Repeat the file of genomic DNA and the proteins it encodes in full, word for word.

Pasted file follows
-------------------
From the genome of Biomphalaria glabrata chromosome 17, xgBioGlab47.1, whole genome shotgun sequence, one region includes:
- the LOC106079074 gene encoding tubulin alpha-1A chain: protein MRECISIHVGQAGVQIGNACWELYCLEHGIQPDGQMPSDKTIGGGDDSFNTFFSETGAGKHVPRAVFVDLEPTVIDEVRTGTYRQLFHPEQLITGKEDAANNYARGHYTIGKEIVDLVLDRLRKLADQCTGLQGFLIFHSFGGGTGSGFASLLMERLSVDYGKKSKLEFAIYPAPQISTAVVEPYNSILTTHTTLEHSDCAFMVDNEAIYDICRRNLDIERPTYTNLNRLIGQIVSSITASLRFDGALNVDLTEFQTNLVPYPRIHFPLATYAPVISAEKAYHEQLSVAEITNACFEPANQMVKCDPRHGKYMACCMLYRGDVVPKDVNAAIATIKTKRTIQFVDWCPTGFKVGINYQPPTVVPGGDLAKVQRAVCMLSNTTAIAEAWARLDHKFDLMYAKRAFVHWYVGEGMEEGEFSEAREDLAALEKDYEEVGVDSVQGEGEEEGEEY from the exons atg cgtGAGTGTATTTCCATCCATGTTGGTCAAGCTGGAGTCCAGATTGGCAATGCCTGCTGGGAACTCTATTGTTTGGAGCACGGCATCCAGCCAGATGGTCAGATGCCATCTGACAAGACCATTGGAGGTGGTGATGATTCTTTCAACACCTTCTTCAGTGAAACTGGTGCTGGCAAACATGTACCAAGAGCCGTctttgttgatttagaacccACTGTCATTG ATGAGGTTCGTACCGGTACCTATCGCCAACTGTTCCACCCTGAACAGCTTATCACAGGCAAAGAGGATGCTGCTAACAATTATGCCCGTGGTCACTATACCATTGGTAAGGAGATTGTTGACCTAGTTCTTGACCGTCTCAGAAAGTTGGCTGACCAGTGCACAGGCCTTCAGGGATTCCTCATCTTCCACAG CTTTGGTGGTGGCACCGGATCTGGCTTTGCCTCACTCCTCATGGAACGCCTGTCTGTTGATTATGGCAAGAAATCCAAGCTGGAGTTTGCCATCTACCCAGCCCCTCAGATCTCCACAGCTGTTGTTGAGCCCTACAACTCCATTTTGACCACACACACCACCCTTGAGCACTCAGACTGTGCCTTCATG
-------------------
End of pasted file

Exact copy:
From the genome of Biomphalaria glabrata chromosome 17, xgBioGlab47.1, whole genome shotgun sequence, one region includes:
- the LOC106079074 gene encoding tubulin alpha-1A chain: protein MRECISIHVGQAGVQIGNACWELYCLEHGIQPDGQMPSDKTIGGGDDSFNTFFSETGAGKHVPRAVFVDLEPTVIDEVRTGTYRQLFHPEQLITGKEDAANNYARGHYTIGKEIVDLVLDRLRKLADQCTGLQGFLIFHSFGGGTGSGFASLLMERLSVDYGKKSKLEFAIYPAPQISTAVVEPYNSILTTHTTLEHSDCAFMVDNEAIYDICRRNLDIERPTYTNLNRLIGQIVSSITASLRFDGALNVDLTEFQTNLVPYPRIHFPLATYAPVISAEKAYHEQLSVAEITNACFEPANQMVKCDPRHGKYMACCMLYRGDVVPKDVNAAIATIKTKRTIQFVDWCPTGFKVGINYQPPTVVPGGDLAKVQRAVCMLSNTTAIAEAWARLDHKFDLMYAKRAFVHWYVGEGMEEGEFSEAREDLAALEKDYEEVGVDSVQGEGEEEGEEY from the exons atg cgtGAGTGTATTTCCATCCATGTTGGTCAAGCTGGAGTCCAGATTGGCAATGCCTGCTGGGAACTCTATTGTTTGGAGCACGGCATCCAGCCAGATGGTCAGATGCCATCTGACAAGACCATTGGAGGTGGTGATGATTCTTTCAACACCTTCTTCAGTGAAACTGGTGCTGGCAAACATGTACCAAGAGCCGTctttgttgatttagaacccACTGTCATTG ATGAGGTTCGTACCGGTACCTATCGCCAACTGTTCCACCCTGAACAGCTTATCACAGGCAAAGAGGATGCTGCTAACAATTATGCCCGTGGTCACTATACCATTGGTAAGGAGATTGTTGACCTAGTTCTTGACCGTCTCAGAAAGTTGGCTGACCAGTGCACAGGCCTTCAGGGATTCCTCATCTTCCACAG CTTTGGTGGTGGCACCGGATCTGGCTTTGCCTCACTCCTCATGGAACGCCTGTCTGTTGATTATGGCAAGAAATCCAAGCTGGAGTTTGCCATCTACCCAGCCCCTCAGATCTCCACAGCTGTTGTTGAGCCCTACAACTCCATTTTGACCACACACACCACCCTTGAGCACTCAGACTGTGCCTTCATG